Shirin is struggling to become an ideal Persian daughter, politically correct bisexual and hip young Brooklynite but fails miserably in her attempt at all identities. Being without a cliché to hold onto can be a lonely experience.
A self-depreciating relationship drama set to tick the boxes of the many Brooklyn Hipster comedies, the film is an intriguing debut. Lead, Writer and Director Desiree Akhavan stars as an Iranian bisexual, Shirin, seething from a break-up with her girlfriend Maxine (Rebecca Henderson). Conflicted about the past, unable to talk about the present with her traditional Iranian parents, she is left with only her friend to assist with getting over the break-up.
The series of monotone, mumbling, narcissistic scenes focused on Shirin and her sheer awkwardness, are interjected with moments of candid honesty and a refreshing outlook on Shirin’s attempt at a new life. From underwear shopping, to dating, sex life, getting a new job and the standard competitive one way rivalry with the ex, all come together to make some truly funny scenes. Instead of opting for the outrageous and lurid cheap laughs, it moves more along the lines of the humour found in Obvious Child and is widely referenced as a comparison to Girls (can’t comment on ‘Girls’, as I don’t watch it.). Human, deadpan, honest and believable scenarios that although may seem a little ridiculous, when depicted as they are in ‘Appropriate Behaviour’, they appear to be convincing.
For all it’s comedic plus points, it does remain relatively bland throughout, and for all the potential conflict of a break-up along with the clash of traditionalism meets modern sexuality, very little is actually explored to it’s fullest potential. It chops and changes between past and present, as we witness the chaotic attempt to piece her life back together combined with the inevitable downfall of the relationship – it all makes for rather familiar but somewhat disorientating viewing. However, perhaps that was the point. To create something seemingly normal, to not delve to deep into any particular topic and ultimately portray an individual living in New York. Just that. Nothing more. The things that happen – it’s just life.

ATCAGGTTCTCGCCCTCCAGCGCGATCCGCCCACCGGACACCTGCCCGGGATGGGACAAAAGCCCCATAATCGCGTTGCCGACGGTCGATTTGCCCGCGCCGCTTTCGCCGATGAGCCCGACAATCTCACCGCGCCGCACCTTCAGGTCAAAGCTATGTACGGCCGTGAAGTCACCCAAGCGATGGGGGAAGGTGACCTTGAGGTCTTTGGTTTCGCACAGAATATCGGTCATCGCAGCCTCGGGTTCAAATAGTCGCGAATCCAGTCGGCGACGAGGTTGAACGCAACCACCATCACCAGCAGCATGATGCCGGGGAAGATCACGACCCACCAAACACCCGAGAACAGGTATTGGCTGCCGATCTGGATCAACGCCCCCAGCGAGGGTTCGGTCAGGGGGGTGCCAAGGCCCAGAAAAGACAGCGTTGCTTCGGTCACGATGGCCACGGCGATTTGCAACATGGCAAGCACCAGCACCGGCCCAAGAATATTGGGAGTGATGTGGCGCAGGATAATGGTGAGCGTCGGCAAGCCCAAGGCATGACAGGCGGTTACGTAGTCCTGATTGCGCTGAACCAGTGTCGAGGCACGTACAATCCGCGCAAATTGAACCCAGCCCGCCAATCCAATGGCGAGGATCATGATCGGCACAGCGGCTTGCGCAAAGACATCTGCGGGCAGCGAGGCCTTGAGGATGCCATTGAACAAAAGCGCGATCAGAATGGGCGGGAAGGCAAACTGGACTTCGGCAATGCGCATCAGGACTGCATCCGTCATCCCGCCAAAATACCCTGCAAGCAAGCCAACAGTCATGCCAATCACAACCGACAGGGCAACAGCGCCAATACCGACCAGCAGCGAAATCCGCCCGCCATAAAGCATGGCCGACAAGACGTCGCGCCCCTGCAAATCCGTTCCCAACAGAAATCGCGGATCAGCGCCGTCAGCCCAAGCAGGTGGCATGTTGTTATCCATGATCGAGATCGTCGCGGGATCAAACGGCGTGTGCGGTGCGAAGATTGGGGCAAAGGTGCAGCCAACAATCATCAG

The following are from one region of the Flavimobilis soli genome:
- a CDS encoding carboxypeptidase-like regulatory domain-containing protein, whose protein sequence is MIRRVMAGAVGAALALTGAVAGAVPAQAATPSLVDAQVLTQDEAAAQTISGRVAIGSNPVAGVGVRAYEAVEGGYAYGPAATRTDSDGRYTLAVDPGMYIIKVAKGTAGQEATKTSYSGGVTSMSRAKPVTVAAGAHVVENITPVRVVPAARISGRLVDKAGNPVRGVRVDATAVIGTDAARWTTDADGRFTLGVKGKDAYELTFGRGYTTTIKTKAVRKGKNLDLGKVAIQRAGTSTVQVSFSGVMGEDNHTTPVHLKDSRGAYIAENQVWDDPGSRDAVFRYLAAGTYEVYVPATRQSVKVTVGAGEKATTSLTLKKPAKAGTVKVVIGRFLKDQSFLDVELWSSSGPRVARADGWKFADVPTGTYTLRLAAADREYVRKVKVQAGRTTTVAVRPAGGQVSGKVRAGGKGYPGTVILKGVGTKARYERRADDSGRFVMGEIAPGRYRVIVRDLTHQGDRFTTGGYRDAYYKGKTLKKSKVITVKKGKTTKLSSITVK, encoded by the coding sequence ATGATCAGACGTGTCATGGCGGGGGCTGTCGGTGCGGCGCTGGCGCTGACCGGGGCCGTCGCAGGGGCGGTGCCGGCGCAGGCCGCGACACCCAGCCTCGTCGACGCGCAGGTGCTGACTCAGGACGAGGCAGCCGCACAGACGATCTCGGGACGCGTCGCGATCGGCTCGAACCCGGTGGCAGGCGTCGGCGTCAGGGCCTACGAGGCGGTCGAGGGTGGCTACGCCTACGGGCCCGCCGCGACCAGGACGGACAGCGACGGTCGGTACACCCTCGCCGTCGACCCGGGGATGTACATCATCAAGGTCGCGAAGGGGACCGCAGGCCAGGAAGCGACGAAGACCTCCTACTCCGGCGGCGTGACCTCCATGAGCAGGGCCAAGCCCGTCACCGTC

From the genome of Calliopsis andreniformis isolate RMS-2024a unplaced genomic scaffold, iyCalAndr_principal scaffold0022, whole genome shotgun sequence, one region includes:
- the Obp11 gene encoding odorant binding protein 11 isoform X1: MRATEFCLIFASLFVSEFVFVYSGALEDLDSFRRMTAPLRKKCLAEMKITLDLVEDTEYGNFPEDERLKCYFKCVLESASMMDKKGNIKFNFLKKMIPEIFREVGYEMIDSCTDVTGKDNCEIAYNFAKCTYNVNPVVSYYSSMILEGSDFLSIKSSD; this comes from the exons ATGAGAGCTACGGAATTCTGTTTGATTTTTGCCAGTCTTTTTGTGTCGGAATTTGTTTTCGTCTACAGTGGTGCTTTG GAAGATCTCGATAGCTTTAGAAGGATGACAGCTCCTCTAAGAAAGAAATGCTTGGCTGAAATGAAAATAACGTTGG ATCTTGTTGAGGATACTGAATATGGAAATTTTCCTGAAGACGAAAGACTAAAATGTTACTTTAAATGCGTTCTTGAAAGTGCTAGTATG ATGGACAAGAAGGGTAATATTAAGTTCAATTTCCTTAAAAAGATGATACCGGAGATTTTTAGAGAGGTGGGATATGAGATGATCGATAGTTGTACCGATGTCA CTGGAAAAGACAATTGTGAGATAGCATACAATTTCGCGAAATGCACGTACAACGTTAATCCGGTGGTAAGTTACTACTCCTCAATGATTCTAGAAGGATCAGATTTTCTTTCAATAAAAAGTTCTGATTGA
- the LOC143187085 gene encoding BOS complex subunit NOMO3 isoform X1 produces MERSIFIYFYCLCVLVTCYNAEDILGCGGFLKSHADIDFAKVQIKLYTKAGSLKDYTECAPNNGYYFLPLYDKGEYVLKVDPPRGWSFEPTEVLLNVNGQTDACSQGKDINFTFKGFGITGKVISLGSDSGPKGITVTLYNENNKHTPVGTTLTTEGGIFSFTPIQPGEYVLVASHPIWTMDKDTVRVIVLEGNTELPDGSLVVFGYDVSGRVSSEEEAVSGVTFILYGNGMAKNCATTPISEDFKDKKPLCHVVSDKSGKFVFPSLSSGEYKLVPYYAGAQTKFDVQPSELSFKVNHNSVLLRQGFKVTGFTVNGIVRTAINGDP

There is enough in this film to showcase the talents of those involved, and I will keep an eye on what Desiree chooses to do next. The moments of quick wit and crudely frank humour elevate this film to be much more than your standard, drab break-up movie. It was largely a fun movie to watch, but it was a little too focused on the mundane and the negative for it to hold my interest. The chronology of the film restricted how invested you could be come in it all, knowing the eventual outcome only made the flashbacks scenes seem wasteful. Personally, I would have liked a tighter focus on the family, the new job and the present day dating game which would have provided more of the excellent comedic moments that were on offer, and less of a focus on an angsty Brooklynite complaining about the past.
No doubt it will see success in the cinema, but it was a tad too inconsistent for me.